eLife Innovation Sprint - appstract.pub

Last week the eLife innovation sprint happened in Cambridge. It was done in collaboration with the Mozilla global sprint. I was able to participate for some of the event, and I’ll write up a bit more about the project I worked on later. There is a slide deck that summarises all of the projects from the two days: Slides of outputs from the sprint: eLifeSprint2018_introductions_people&projects - Google Slides. Briefly, this was hands down one of the most productive two-day sprints that I’ve ever been involved in. ... (more)

A new new way to make biological data more easily citable

Working under Force11 the California digital library and the EBI have made progress on making identifiers to data held in biological data repositories more easily resolvable. The have done this by setting up infrastructure and standards to support creating globally unique prefixes for the data repositories involved. You can see some examples in this table: Table 2: Examples of persistent, citable URLs for a single accession (NCBI Taxon 9606), with default and specified providers. ... (more)

Is caution justified when thinking about docker?

I’ve been fascinated by docker for the past few years, and there is clearly a “rush to dockerise” I’ve been Neville’s by how easy it is to get complex systems up and running locally, so perhaps it’s time to read with some caution some of the potential downsides. http://www.smashcompany.com/technology/docker-is-a-dangerous-gamble-which-we-will-regret Argues about those. He article highlights exactly why I like docker: Me: “I can write a bash script. Or “make”. Or any other kind of installer, of which there are dozens. ... (more)

US phone companies are selling your real time location data.

https://www.zdnet.com/article/us-cell-carriers-selling-access-to-real-time-location-data/ File this one under “you do it to yourself” Of course the key thing here is that directly selling this data to law enforcement is illegal, but indirectly selling it is not. The market is acting as an evolutionary force to find ways to extract money by moving around laws that are out in place to protect citizens. In this case the economy can move at a faster pace with business innovation that the law can to protect citizens. ... (more)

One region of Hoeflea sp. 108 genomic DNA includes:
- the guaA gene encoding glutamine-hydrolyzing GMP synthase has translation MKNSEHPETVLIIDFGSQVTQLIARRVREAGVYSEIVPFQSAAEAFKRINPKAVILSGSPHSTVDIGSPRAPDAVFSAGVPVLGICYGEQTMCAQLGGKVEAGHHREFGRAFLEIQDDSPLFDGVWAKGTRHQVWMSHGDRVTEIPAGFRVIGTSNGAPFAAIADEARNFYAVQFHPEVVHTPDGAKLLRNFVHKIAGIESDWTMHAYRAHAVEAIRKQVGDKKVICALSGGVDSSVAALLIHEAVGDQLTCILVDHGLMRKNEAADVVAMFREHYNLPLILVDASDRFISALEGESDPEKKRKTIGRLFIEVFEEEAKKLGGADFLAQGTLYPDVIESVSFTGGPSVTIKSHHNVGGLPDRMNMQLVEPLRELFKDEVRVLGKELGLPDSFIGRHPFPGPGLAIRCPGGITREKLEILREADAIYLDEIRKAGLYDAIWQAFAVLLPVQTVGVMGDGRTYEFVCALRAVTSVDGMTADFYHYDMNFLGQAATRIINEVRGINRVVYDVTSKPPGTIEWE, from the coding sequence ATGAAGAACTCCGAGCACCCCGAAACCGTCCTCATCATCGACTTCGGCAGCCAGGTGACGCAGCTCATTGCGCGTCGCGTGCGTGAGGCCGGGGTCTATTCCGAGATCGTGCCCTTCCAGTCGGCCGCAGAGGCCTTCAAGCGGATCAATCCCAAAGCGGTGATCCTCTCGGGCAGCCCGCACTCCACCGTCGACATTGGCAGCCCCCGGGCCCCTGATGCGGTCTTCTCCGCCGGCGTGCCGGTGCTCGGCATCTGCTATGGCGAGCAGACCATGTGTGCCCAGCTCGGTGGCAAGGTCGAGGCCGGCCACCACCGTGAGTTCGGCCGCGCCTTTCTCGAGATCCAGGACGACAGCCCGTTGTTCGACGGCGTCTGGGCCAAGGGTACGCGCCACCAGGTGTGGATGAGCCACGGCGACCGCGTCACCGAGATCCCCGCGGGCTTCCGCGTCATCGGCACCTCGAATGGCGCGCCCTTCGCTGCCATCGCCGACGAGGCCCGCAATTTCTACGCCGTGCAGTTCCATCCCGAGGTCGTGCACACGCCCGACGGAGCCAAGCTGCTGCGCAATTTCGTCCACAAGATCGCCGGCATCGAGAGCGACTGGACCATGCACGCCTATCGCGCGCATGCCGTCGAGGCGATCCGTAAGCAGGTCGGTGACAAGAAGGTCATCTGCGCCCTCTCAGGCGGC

Hunting for structure in nested JSON with python just got a whole lot easier

A very common python task that I find myself stumbling over repeatedly is trying to get the syntax right to address or retrieve a specific value to a key in a dented JSON document, in particular if that key is some way down the tree. I’ve just found the library https://github.com/mahmoud/glom which is written up really nicely here: https://sedimental.org/glom_restructured_data.html Before looking at this modele in detail I had thought that I could pass a reference to a key to glom without specifying its location fully in the structure of the input file, but after looking at this for a moment it became clear that this is not what it does, but rather is good at helping to remap nested data structures into new structures, and accessing the data you want via path like queries. ... (more)

Some initial thoughts on the Google Duplex demo

The Verge also covered this well: www.theverge.com/2018/5/9/17334658/google-ai-phone-call-assistant-duplex-ethical-social-implications and they have a quote from Joanna Bryson, who talked at SAGE just before Christmas. Her quote is finished out with the following. There are no obvious answers to these questions, but as Bryson points out, Google is at least doing the world a service by bringing attention to this technology. It’s not the only company developing these services, and it certainly won’t be the only one to use them. ... (more)

choice magazine podcast Questions

This week I was interviewed for the ALA choice podcast, a podcast that the that is a weekly program featuring in-depth conversations about contemporary trends, best practices, and case studies important to academic librarians. Hosted by Bill Mickey, the Editorial Director at Choice The topic was about trends in big data and the role of the library, and it was really fun to participate in, and the panel I was on included Caroline Muglia from the University of Southern California Libraries as well as Andy Rutkowski and Eimmy Karina Solis from USC libraries. ... (more)